Nido Taniam, the 18-year-old son of a local politician from the Northeast Indian state of Arunachal Pradesh, died on Thursday, Jan. 30 after being allegedly beaten by a mob in Delhi due to an altercation during which he was teased about his hairstyle.
Family, friends and activists have alleged that Taniam's death was the result of racial discrimination directed toward people from Northeast India.
Taniam reportedly visited a crowded spot in Delhi with his friends and was looking for an address when some shopkeepers began mocking him about his hair, which was colored blonde. Relatives claim that the shopkeepers hurled racial slurs at him.
A fight erupted during which Taniam broke the shop's glass window. A group of six to eight locals then allegedly beat him up with iron rods and sticks.
After the police arrived, they reportedly took Taniam away and settled the dispute with by fining the shopkeepers. But they later dropped him off at the same spot of the fight, where he was allegedly beaten up by the men again.
The next day, Taniam's friend found him unresponsive at home. He was rushed to the hospital and declared dead. His family claims that he died of injuries from the brutal beating.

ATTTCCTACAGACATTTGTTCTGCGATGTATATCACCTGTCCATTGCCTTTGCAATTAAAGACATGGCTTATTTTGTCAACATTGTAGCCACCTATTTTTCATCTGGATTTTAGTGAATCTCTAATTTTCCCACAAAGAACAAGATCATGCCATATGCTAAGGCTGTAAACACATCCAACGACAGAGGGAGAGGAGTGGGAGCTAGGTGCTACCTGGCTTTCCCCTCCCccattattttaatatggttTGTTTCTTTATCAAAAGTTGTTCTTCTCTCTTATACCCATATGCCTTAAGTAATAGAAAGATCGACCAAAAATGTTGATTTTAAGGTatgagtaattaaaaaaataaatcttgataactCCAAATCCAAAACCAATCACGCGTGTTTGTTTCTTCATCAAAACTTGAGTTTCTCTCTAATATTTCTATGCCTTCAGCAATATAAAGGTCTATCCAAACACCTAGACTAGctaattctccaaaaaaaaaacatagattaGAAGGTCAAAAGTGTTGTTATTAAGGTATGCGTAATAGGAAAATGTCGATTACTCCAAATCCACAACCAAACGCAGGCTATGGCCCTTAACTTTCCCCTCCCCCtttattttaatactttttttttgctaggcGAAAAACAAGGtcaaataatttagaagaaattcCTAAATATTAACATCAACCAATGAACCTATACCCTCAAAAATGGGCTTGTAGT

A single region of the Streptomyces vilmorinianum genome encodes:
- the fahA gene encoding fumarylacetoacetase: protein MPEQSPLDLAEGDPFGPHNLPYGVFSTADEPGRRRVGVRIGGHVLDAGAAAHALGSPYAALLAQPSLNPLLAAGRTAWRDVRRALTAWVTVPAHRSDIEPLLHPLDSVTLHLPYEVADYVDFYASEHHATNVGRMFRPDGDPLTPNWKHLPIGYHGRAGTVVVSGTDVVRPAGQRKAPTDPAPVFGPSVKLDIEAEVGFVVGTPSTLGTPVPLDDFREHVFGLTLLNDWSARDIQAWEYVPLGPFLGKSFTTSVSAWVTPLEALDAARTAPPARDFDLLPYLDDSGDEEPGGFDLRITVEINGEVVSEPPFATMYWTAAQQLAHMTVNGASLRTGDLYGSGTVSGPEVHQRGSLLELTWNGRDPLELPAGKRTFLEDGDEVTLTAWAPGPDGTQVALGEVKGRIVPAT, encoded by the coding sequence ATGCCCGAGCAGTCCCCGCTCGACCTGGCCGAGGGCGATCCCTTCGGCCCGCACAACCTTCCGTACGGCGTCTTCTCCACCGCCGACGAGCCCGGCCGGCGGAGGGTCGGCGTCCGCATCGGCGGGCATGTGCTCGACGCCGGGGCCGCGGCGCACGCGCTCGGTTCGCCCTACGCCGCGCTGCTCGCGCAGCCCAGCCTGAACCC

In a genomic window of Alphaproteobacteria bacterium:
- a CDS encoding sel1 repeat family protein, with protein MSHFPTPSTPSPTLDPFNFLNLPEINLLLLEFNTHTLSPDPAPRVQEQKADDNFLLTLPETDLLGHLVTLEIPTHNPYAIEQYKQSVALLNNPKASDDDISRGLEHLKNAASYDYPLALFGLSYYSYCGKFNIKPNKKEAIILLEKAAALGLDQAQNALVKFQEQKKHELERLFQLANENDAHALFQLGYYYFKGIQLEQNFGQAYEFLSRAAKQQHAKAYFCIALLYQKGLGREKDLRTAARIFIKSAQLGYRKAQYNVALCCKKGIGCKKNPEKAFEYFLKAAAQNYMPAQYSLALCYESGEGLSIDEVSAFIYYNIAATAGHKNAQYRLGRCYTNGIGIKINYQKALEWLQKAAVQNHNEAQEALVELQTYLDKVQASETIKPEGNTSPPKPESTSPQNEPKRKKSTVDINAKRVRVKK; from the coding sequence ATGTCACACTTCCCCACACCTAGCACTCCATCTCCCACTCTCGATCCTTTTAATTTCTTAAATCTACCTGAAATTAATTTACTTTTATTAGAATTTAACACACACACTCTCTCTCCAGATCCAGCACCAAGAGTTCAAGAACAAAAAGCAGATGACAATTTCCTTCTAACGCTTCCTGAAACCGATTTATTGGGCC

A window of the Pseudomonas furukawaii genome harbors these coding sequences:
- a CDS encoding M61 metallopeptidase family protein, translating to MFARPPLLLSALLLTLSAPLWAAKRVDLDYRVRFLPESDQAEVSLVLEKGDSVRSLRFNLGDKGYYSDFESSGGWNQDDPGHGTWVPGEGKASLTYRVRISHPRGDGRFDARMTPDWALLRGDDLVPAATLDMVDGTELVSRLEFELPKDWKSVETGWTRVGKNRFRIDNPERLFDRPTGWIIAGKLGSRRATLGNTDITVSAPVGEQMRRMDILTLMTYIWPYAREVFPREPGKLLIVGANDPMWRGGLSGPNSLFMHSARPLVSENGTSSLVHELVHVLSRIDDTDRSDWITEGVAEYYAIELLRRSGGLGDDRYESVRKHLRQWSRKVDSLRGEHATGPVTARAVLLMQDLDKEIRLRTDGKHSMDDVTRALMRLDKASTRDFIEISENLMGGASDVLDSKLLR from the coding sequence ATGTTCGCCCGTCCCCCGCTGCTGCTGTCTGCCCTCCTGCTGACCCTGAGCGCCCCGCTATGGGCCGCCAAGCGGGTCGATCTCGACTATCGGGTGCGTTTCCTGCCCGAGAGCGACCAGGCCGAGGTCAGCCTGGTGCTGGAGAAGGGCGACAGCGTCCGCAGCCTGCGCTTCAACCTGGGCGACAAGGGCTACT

The initial post-mortem report did not reveal "much injury or aberration." The autopsy indicated that his death may have been caused due to internal injuries, but sources said this wasn't conclusive.
The police have detained three people for questioning.
Taniam's death sparked a huge racism debate, highlighting the rest of India's perception and treatment of people from the Northeast region of the country.
Several cases have been reported of discrimination against young people from the Northeast. The differences in their features compared to a majority of Indians, coupled with the rest of the country's general ignorance of the Northeast's geography and culture, often makes them easy targets of ridicule and other forms of racial discrimination.
"Ironically, most Indians see racism as a phenomenon that exists in other countries, particularly in the West, and without fail, see themselves as victims. They do not see themselves harboring (potentially) racist attitudes and behavior towards others whom they see as inferior.
But time and again, various groups of people, particularly from the north-east have experienced forms of racial discrimination and highlighted the practice of racism in India."